ST. LOUIS • Charges against a St. Louis man who was serving a 25-year prison sentence were formally dismissed Tuesday because his conviction hung on the word of discredited police officers.
U.S. District Judge Carol E. Jackson approved a Nov. 30 motion by prosecutors to dismiss the case against Michael James Holmes, 52.
The case against Holmes was spiked by Bobby Lee Garrett and Shell Sharp, two former St. Louis police officers who hit the news in late 2008 and 2009.
Garrett is finishing a 28-month prison sentence for theft of government property, conspiracy to commit wire fraud, making false statements and misapplication of government funds. Garrett stole money, planted drugs and made a false arrest to cover his crimes.
Prosecutors began dropping cases involving Sharp after a federal public defender accused him of lying to obtain search warrants. In an interview with the Post-Dispatch last year, Sharp denied those claims and said he was the victim of a departmental "witch hunt."
At Holmes' 2006 trial, Sharp testified that he saw Holmes drop a bag while fleeing from police searching a house in the 5800 block of Cates Avenue in 2003. He also spoke about watching Holmes after an informant had tipped him about Holmes' alleged drug activity.
Garrett testified about a 1995 search and arrest of Holmes that doubled the mandatory minimum that he faced on the 2003 case from ten to 20 years.
In 1995, Holmes filed a complaint accusing Garrett of planting the drugs and entered an Alford plea, maintaining his innocence but conceding that authorities had enough evidence to convict.
And he always said he was innocent in the 2003 case, telling Jackson at sentencing, "Before God and before this court, I am innocent. I have done nothing," according to a transcript.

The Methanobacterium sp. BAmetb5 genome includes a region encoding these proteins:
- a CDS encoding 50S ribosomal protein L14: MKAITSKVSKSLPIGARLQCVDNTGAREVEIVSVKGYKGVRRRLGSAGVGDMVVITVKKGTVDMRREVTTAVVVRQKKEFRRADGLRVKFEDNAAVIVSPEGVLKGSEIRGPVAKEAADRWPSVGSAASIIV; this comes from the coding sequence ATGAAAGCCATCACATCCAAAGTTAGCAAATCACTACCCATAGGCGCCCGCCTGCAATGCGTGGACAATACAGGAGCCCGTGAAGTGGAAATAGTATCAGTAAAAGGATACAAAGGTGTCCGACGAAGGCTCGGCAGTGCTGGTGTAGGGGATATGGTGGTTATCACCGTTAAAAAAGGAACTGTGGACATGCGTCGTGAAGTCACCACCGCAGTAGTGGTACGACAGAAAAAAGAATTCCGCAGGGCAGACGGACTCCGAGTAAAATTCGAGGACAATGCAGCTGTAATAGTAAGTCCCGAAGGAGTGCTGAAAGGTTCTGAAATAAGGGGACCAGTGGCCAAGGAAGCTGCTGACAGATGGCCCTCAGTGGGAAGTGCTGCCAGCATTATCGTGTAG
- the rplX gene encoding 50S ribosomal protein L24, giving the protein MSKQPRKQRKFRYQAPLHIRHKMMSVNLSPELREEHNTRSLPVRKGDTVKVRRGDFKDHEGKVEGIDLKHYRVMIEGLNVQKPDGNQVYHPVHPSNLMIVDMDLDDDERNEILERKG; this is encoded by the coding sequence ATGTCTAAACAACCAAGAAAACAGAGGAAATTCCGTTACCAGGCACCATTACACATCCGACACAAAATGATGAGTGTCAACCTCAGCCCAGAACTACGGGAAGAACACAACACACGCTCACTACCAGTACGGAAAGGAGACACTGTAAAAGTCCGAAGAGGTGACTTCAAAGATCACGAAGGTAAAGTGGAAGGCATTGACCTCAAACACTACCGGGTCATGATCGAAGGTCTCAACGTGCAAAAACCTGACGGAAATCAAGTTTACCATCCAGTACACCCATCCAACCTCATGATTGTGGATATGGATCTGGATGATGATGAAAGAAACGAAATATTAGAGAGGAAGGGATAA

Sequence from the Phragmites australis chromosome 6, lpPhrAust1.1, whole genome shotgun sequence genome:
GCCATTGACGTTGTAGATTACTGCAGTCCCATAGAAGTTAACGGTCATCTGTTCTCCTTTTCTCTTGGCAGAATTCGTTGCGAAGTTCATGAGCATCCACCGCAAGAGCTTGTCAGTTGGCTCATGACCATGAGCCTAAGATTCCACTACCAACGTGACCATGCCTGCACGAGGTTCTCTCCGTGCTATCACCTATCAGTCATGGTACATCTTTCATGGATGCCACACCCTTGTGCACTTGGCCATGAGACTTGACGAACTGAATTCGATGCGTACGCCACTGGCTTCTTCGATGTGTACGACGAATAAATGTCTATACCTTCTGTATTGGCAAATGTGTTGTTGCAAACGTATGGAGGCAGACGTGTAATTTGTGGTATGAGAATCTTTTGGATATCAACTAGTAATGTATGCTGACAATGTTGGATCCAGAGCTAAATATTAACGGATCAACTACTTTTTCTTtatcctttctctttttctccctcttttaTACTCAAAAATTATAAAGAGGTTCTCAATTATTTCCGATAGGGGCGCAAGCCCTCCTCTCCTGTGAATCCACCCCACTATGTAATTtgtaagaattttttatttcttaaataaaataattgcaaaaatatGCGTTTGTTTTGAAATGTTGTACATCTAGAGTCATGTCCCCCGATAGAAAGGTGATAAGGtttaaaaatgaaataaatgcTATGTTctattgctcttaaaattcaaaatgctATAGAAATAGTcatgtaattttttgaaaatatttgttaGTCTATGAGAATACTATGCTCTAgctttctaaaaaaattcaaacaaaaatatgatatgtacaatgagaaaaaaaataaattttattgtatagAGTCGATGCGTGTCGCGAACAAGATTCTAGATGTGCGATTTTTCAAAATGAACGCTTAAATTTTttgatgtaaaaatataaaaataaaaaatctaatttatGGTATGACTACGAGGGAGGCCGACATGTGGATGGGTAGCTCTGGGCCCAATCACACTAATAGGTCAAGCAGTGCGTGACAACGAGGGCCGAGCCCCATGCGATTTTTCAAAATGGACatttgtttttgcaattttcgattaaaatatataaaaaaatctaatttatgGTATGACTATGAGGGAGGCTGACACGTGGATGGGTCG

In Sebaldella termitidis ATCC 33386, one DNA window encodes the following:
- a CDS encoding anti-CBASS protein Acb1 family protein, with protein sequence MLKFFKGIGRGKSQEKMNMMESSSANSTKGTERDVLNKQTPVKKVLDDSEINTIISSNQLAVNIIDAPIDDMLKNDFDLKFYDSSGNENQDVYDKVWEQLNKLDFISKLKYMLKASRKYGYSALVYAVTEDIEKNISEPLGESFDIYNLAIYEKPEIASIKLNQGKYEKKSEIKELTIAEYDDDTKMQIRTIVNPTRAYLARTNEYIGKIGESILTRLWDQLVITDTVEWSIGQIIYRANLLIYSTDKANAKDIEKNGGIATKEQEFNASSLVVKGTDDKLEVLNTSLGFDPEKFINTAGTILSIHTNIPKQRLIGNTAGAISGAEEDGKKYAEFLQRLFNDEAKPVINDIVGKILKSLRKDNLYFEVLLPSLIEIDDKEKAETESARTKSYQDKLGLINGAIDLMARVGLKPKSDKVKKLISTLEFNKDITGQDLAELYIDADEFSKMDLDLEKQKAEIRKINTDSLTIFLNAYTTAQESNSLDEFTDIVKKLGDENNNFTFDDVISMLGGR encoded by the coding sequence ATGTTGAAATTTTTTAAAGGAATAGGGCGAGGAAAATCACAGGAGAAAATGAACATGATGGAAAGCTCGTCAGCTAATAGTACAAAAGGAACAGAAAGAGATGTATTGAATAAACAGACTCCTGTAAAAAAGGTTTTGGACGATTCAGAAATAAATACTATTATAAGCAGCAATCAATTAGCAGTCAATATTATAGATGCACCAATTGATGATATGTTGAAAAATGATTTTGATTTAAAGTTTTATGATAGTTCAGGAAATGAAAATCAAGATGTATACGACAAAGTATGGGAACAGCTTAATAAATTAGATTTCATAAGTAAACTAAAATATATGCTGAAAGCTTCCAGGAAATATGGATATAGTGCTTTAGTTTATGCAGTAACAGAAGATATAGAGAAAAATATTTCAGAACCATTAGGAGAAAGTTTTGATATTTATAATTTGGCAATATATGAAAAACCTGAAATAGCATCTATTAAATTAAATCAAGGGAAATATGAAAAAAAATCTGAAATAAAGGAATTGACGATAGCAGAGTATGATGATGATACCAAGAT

After being convicted at trial and sentenced to 20 years for crack possession and five years more for possession of a firearm in furtherance of a drug trafficking crime, Holmes appealed but lost in 2007.
He filed another appeal in 2008, and Jackson appointed Welby to represent him.
In an interview earlier this year, U.S. Attorney Richard Callahan said that prosecutors opposed Holmes' motion because they believed that they had enough corroborating evidence without the testimony of Garrett and Sharp. But a September ruling by Jackson that the evidence was unusable because it had not been presented at trial meant they would have to re-try the case.
"We're now back ... as if we're making a fresh charging decision," Callahan said. And in the meantime, the drug evidence had been destroyed and authorities were no longer willing to have Sharp or Garrett testify. Although another officer was present, he didn't see Sharp find and seize the drug evidence.
That's when prosecutors asked for dismissal of the case.
"I think Mr. Holmes is having a good day," said Holmes' lawyer, Steve Welby.
Holmes, who has been out on bond since October, declined an interview request passed through Welby.
Neither federal nor state prosecutors could provide a total number of cases affected by Sharp or Garrett, as well as other former officers whose credibility has been called into question in recent years.
"I think the one thing it shows is that the system does work," said Welby. "The feds went after Garrett and they discredited Sharp and the people who maintained their innocence were able to obtain ... their freedom."